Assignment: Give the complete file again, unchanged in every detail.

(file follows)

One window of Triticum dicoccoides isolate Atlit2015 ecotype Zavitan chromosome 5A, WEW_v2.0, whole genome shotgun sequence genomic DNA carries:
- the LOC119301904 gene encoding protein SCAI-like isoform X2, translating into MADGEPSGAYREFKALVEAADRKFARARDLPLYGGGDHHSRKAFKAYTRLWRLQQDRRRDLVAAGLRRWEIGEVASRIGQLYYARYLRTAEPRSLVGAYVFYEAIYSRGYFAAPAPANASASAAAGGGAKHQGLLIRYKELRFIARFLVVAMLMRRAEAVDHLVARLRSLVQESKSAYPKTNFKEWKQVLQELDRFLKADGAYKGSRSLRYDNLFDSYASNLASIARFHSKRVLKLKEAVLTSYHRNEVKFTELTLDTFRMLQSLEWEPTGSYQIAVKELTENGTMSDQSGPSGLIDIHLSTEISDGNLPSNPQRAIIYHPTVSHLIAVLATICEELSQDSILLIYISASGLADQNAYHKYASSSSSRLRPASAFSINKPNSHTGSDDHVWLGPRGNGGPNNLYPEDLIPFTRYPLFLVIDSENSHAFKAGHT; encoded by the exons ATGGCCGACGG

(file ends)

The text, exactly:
One window of Triticum dicoccoides isolate Atlit2015 ecotype Zavitan chromosome 5A, WEW_v2.0, whole genome shotgun sequence genomic DNA carries:
- the LOC119301904 gene encoding protein SCAI-like isoform X2, translating into MADGEPSGAYREFKALVEAADRKFARARDLPLYGGGDHHSRKAFKAYTRLWRLQQDRRRDLVAAGLRRWEIGEVASRIGQLYYARYLRTAEPRSLVGAYVFYEAIYSRGYFAAPAPANASASAAAGGGAKHQGLLIRYKELRFIARFLVVAMLMRRAEAVDHLVARLRSLVQESKSAYPKTNFKEWKQVLQELDRFLKADGAYKGSRSLRYDNLFDSYASNLASIARFHSKRVLKLKEAVLTSYHRNEVKFTELTLDTFRMLQSLEWEPTGSYQIAVKELTENGTMSDQSGPSGLIDIHLSTEISDGNLPSNPQRAIIYHPTVSHLIAVLATICEELSQDSILLIYISASGLADQNAYHKYASSSSSRLRPASAFSINKPNSHTGSDDHVWLGPRGNGGPNNLYPEDLIPFTRYPLFLVIDSENSHAFKAGHT; encoded by the exons ATGGCCGACGG